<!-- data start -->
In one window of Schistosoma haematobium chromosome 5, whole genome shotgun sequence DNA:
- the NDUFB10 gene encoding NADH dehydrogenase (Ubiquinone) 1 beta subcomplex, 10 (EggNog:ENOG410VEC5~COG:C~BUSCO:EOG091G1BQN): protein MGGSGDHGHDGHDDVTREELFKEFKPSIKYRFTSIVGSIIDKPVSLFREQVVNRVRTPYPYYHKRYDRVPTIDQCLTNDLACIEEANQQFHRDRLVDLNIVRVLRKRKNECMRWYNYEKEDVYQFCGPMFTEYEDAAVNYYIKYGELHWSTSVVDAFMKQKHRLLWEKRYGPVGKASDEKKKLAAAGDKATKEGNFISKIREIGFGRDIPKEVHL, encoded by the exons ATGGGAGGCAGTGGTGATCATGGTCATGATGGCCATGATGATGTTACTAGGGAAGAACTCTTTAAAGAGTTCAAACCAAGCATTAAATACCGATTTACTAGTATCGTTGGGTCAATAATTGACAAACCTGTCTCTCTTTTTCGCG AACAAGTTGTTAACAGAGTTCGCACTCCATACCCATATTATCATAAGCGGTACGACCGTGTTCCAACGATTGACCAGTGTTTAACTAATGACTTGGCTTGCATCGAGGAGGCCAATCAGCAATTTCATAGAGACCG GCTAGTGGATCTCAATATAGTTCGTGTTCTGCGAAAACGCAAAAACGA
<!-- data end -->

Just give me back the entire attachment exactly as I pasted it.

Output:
In one window of Schistosoma haematobium chromosome 5, whole genome shotgun sequence DNA:
- the NDUFB10 gene encoding NADH dehydrogenase (Ubiquinone) 1 beta subcomplex, 10 (EggNog:ENOG410VEC5~COG:C~BUSCO:EOG091G1BQN): protein MGGSGDHGHDGHDDVTREELFKEFKPSIKYRFTSIVGSIIDKPVSLFREQVVNRVRTPYPYYHKRYDRVPTIDQCLTNDLACIEEANQQFHRDRLVDLNIVRVLRKRKNECMRWYNYEKEDVYQFCGPMFTEYEDAAVNYYIKYGELHWSTSVVDAFMKQKHRLLWEKRYGPVGKASDEKKKLAAAGDKATKEGNFISKIREIGFGRDIPKEVHL, encoded by the exons ATGGGAGGCAGTGGTGATCATGGTCATGATGGCCATGATGATGTTACTAGGGAAGAACTCTTTAAAGAGTTCAAACCAAGCATTAAATACCGATTTACTAGTATCGTTGGGTCAATAATTGACAAACCTGTCTCTCTTTTTCGCG AACAAGTTGTTAACAGAGTTCGCACTCCATACCCATATTATCATAAGCGGTACGACCGTGTTCCAACGATTGACCAGTGTTTAACTAATGACTTGGCTTGCATCGAGGAGGCCAATCAGCAATTTCATAGAGACCG GCTAGTGGATCTCAATATAGTTCGTGTTCTGCGAAAACGCAAAAACGA